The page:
All engines have hydraulic valve lifters in one form or another. The most common type of engine that has them is your vehicle's engine. They were created to get rid of the need for combustion engines to have mechanical clearance in the engine's valve train. The reason that clearance is required is to keep the valve from being held open and thus destroyed as the valve train goes through its process of thermal expansion. So, in effect, hydraulic valve lifters keep the valve healthy and protected from an engine's normal thermal expansion process.
What Happens When Hydraulic Valve Lifters Aren't Working
Generally speaking, when hydraulic valve lifters aren't working properly, you may hear a knocking noise when you start the engine. If this happens every time you start the engine, then it can mean that the oil in the engine is too heavy for the current temperatures, or that there is too much varnish in the lifter. Another indication that the hydraulic valve lifters aren't working is intermittent knocking, which can be caused by leakage at the check ball seat, which can be due to varnish or just particles getting in there that don't belong there.
How Hydraulic Valve Lifters Actually Work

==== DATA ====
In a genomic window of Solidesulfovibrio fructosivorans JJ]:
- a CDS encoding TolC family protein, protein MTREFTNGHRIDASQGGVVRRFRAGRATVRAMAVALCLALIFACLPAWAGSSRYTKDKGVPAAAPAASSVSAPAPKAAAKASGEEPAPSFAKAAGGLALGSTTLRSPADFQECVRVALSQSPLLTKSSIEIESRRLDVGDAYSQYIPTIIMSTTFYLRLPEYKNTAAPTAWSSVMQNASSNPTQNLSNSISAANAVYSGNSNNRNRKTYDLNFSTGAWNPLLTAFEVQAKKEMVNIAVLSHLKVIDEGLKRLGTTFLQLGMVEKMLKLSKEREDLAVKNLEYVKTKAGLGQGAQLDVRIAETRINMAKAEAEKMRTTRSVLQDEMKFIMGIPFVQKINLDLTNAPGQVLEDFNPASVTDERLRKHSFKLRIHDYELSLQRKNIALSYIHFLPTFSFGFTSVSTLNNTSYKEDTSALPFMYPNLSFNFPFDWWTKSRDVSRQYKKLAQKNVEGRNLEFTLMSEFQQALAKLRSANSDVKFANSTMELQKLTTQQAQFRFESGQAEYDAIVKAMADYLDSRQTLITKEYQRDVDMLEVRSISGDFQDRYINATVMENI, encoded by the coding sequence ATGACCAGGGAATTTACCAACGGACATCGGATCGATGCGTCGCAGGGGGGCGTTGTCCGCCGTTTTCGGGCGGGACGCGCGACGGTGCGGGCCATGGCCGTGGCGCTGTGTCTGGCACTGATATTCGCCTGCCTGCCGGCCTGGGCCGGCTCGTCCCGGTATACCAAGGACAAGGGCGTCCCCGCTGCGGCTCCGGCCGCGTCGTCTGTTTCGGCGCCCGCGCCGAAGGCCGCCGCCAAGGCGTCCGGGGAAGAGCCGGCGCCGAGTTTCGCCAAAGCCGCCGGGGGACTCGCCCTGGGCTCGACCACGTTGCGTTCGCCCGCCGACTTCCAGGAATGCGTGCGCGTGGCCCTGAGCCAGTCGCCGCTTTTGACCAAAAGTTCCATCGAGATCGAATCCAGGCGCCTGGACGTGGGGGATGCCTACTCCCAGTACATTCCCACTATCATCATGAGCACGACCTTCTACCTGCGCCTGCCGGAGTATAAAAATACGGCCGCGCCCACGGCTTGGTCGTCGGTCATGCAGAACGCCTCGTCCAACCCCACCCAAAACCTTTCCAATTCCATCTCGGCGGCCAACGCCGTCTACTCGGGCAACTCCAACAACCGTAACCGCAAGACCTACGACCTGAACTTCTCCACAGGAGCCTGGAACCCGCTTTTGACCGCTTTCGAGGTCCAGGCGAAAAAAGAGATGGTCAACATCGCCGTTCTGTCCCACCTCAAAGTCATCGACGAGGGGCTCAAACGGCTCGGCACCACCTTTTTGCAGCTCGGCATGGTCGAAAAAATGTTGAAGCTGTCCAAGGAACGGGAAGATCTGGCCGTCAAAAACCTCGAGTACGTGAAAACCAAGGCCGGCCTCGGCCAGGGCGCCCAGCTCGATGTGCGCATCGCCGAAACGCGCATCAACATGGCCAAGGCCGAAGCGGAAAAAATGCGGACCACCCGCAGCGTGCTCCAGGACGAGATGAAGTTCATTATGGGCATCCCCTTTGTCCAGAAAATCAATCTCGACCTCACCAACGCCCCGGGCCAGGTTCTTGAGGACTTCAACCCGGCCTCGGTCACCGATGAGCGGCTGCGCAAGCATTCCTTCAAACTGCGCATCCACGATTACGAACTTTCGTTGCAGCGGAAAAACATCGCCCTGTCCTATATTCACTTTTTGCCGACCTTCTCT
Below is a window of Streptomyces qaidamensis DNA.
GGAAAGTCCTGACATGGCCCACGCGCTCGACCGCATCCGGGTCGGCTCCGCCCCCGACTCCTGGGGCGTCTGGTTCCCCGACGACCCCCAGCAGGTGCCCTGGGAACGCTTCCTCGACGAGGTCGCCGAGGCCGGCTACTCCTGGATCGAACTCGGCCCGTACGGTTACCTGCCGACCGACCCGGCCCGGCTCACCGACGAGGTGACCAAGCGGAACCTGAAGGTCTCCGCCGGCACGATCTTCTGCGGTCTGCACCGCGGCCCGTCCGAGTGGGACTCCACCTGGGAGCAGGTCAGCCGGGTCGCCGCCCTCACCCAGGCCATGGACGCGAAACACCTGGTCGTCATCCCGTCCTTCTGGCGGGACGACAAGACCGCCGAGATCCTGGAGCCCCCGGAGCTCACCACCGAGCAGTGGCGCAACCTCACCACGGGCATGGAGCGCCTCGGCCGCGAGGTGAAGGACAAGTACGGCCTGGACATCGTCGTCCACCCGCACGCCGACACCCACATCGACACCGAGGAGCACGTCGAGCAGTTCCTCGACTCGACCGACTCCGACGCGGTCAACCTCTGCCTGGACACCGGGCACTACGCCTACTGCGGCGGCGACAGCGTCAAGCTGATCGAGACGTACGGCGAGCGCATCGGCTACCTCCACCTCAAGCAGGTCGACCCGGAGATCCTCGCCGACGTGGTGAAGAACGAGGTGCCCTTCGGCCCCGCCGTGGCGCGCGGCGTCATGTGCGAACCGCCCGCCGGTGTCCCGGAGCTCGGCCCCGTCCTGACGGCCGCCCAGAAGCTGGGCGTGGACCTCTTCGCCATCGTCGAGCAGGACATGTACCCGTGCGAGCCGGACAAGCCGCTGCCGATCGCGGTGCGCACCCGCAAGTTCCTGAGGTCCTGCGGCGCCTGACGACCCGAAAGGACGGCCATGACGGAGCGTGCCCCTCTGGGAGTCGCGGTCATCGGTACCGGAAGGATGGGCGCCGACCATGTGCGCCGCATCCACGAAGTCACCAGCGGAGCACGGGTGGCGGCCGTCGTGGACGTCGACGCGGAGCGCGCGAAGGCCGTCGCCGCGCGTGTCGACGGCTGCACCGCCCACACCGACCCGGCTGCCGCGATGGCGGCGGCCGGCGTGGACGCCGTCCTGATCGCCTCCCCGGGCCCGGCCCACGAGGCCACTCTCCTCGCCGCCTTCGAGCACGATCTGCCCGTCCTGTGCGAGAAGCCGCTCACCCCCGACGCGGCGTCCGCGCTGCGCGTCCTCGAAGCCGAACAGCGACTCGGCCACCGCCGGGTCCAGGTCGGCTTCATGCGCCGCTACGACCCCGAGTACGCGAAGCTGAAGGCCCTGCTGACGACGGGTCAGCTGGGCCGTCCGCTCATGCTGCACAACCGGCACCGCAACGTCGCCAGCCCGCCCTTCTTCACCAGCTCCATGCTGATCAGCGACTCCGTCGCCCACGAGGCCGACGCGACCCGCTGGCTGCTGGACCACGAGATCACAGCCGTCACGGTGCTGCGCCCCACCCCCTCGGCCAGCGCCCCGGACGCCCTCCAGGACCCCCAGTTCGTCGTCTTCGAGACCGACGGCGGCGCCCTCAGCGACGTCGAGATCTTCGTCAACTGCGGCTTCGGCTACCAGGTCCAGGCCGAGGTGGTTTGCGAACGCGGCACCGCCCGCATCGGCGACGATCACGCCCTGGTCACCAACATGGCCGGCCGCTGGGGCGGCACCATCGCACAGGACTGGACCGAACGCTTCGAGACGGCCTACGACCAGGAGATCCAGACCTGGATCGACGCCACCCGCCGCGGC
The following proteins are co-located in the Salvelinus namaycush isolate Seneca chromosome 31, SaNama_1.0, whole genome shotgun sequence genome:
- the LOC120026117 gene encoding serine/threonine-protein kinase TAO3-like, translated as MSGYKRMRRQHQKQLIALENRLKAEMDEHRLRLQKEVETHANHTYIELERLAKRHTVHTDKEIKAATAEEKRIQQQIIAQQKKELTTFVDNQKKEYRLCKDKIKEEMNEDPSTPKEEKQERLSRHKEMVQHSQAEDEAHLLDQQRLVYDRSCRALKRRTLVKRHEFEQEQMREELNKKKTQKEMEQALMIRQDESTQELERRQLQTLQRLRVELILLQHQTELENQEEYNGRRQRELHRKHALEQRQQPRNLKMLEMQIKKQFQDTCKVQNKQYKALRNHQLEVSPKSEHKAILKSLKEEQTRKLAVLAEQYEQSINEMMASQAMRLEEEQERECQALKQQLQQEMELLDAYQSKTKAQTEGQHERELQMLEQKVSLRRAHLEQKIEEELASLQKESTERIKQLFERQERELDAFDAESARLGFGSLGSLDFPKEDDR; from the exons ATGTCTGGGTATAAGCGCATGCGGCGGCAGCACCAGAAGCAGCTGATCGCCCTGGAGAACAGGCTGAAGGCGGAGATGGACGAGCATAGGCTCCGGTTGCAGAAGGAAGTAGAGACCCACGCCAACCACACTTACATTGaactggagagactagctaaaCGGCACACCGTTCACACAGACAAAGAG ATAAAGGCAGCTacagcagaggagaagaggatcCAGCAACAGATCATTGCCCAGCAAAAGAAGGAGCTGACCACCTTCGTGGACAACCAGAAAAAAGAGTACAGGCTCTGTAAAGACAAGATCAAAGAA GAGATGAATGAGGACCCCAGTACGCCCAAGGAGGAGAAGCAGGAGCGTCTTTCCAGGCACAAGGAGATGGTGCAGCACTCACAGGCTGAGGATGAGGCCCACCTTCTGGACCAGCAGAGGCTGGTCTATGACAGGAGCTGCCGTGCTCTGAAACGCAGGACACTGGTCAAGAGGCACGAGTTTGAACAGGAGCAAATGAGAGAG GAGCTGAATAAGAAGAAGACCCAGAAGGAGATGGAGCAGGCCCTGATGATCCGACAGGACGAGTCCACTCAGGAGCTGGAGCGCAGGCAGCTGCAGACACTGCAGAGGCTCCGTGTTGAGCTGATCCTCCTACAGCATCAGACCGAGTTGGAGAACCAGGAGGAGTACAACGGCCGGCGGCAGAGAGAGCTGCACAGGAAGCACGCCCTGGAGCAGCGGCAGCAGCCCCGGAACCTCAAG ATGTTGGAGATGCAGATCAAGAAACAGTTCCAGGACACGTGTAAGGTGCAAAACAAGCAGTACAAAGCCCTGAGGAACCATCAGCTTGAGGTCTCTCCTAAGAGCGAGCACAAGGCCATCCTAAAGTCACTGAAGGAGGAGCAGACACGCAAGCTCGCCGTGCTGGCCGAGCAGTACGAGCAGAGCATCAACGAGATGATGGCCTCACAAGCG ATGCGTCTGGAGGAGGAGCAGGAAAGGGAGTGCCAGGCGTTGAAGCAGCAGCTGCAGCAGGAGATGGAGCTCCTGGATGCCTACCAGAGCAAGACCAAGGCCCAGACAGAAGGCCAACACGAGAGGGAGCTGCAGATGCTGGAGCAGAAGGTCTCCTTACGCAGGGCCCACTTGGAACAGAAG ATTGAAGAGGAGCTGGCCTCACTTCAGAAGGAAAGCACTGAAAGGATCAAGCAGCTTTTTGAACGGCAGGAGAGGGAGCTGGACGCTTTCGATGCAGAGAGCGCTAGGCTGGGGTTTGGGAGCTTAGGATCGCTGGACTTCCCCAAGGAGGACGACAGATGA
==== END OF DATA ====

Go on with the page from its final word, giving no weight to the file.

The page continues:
A hydraulic valve lifter has four distinct parts, the check ball mechanism, body, socket and plunger. The plunger and socket move along with the push rod, and the body moves in conjunction with the cam. Riding in between the plunger and the socket is a spring and an oil cushion. The hydraulic valve lifter is pressurised by the oil gallery right at the start of motion in the engine. The pressure from the oil is only just enough to remove whatever clearance there is in the valve train, but not enough to actually open the hydraulic valve itself. The cam pushes on the hydraulic valve lifter's body in order to actually open the valve. The spring holds the check ball in its place, and the hydraulic valve lifter's motion opens the check ball cavit,y leaving the check ball behind, but only for a second or so. Then, the cam pushes the hydraulic valve lifter body forward, and the push rod holds the plunger in place while the check ball cavity gets smaller. The check ball is held in place by the support spring, and oil pressure in the cavity forces the check ball to move forward, and that closes the check ball cavity. This traps oil in the check ball cavity and makes the plunger assembly move with the hydraulic valve lifter body, and then that moves the push rod and opens the hydraulic valve. The oil pressure inside the check ball cavity prevents the spring inside from compressing further. The cam then finishes its rotation, and the spring makes the hydraulic valve lifter body go back to the rest position on the base circle of the cam. The check ball isn't under a lot of pressure then and is ready to be shoved into the spring by the oil pressure, which lets in oil into the check ball cavity and starts the whole cycle again.